Pathology & Oncology Research

, Volume 21, Issue 4, pp 957–968 | Cite as

Sensitivity of Melanoma Cells to EGFR and FGFR Activation but Not Inhibition is Influenced by Oncogenic BRAF and NRAS Mutations

  • Tamás Garay
  • Eszter Molnár
  • Éva Juhász
  • Viktória László
  • Tamás Barbai
  • Judit Dobos
  • Karin Schelch
  • Christine Pirker
  • Michael Grusch
  • Walter Berger
  • József Tímár
  • Balázs HegedűsEmail author


BRAF and NRAS are the two most frequent oncogenic driver mutations in melanoma and are pivotal components of both the EGF and FGF signaling network. Accordingly, we investigated the effect of BRAF and NRAS oncogenic mutation on the response to the stimulation and inhibition of epidermal and fibroblast growth factor receptors in melanoma cells. In the three BRAF mutant, two NRAS mutant and two double wild-type cell lines growth factor receptor expression had been verified by qRT-PCR. Cell proliferation and migration were determined by the analysis of 3-days-long time-lapse videomicroscopic recordings. Of note, a more profound response was found in motility as compared to proliferation and double wild-type cells displayed a higher sensitivity to EGF and FGF2 treatment when compared to mutant cells. Both baseline and induced activation of the growth factor signaling was assessed by immunoblot analysis of the phosphorylation of the downstream effectors Erk1/2. Low baseline and higher inducibility of the signaling pathway was characteristic in double wild-type cells. In contrast, oncogenic BRAF or NRAS mutation did not influence the response to EGF or FGF receptor inhibitors in vitro. Our findings demonstrate that the oncogenic mutations in melanoma have a profound impact on the motogenic effect of the activation of growth factor receptor signaling. Since emerging molecularly targeted therapies aim at the growth factor receptor signaling, the appropriate mutational analysis of individual melanoma cases is essential in both preclinical studies and in the clinical trials and practice.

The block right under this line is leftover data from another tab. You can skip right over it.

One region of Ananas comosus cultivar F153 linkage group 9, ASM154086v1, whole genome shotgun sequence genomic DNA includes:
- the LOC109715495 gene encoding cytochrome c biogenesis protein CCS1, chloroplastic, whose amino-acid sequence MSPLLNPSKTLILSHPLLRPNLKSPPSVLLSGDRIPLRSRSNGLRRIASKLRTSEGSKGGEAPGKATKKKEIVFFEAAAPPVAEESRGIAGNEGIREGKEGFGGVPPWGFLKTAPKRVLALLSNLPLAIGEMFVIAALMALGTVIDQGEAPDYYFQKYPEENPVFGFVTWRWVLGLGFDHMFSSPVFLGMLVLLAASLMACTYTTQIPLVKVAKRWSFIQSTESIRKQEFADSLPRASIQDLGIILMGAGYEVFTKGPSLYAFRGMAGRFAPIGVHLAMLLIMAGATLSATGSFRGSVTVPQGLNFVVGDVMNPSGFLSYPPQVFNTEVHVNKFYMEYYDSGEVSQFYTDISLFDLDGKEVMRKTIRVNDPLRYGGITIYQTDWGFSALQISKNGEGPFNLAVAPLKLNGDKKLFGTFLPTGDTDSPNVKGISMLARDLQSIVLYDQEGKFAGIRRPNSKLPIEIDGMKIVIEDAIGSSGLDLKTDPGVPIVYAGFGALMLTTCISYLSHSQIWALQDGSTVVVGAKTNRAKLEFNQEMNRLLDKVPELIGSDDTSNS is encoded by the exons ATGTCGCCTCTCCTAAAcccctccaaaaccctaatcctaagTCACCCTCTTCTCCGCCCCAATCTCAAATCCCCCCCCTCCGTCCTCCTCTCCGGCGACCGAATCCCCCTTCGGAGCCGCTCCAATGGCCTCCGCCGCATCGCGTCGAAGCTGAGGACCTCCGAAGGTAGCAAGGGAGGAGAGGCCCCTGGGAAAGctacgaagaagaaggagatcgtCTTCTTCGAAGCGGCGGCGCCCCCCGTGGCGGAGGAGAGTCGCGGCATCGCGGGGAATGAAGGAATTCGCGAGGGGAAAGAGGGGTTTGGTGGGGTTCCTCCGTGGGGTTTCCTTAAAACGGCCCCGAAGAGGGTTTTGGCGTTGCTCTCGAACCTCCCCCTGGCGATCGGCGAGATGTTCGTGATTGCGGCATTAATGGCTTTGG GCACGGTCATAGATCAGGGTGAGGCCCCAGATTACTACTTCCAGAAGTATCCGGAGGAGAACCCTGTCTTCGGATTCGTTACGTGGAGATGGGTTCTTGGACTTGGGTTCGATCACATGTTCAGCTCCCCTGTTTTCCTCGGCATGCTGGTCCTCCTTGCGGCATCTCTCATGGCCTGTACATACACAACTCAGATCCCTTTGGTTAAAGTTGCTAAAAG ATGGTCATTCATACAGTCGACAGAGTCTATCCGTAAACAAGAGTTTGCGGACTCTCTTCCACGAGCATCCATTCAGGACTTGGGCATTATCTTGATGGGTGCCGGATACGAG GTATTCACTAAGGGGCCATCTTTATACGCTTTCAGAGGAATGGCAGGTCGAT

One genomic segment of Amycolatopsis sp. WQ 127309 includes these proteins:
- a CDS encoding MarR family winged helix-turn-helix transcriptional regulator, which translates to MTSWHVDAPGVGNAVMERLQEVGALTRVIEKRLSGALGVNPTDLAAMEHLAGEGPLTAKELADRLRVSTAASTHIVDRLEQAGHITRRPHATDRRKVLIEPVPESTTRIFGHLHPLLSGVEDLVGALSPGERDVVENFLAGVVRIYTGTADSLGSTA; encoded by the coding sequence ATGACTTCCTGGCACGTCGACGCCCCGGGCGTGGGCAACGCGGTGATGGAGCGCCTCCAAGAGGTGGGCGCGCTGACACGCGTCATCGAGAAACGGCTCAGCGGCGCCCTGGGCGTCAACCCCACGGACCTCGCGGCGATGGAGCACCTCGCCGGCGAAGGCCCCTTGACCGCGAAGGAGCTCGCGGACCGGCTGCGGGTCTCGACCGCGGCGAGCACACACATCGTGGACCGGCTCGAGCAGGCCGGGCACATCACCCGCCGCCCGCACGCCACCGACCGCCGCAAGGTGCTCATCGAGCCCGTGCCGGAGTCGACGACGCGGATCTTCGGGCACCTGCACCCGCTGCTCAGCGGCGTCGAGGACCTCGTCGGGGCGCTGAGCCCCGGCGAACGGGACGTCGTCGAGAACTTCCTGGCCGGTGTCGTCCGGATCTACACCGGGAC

Melanoma BRAF NRAS Mutation EGF FGF2 EGFR inhibitor FGFR inhibitor 



This work was financially supported by TAMOP 4.2.1/B-09/1/MKR-2010-0001, OTKA CNK 77649 and MOB 80325 research grants as well as by the EGT/Norwegian Financial Mechanism HU0125. BH was a Magyary Zoltán postdoctoral fellow. GT acknowledges the Ernst Mach fellowship from the Österreichischer Austauschdienst.

Supplementary material

12253_2015_9916_MOESM1_ESM.doc (116 kb)
Supplementary Figure 1 (DOC 116 kb)
12253_2015_9916_MOESM2_ESM.doc (105 kb)
Supplementary Figure 2 (DOC 105 kb)


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© Arányi Lajos Foundation 2015

Authors and Affiliations

  • Tamás Garay
    • 1
  • Eszter Molnár
    • 1
  • Éva Juhász
    • 1
  • Viktória László
    • 2
  • Tamás Barbai
    • 1
  • Judit Dobos
    • 3
    • 4
  • Karin Schelch
    • 5
  • Christine Pirker
    • 5
  • Michael Grusch
    • 5
  • Walter Berger
    • 5
  • József Tímár
    • 1
    • 6
  • Balázs Hegedűs
    • 1
    • 2
    • 6
    Email author
  1. 1.2nd Department of PathologySemmelweis UniversityBudapestHungary
  2. 2.Department of Thoracic SurgeryMedical University of ViennaViennaAustria
  3. 3.Department of Experimental PharmacologyNational Institute of OncologyBudapestHungary
  4. 4.Vichem Chemie Research LtdBudapestHungary
  5. 5.Institute of Cancer Research and Comprehensive Cancer CenterMedical University of ViennaViennaAustria
  6. 6.MTA-SE Tumor Progression Research GroupBudapestHungary

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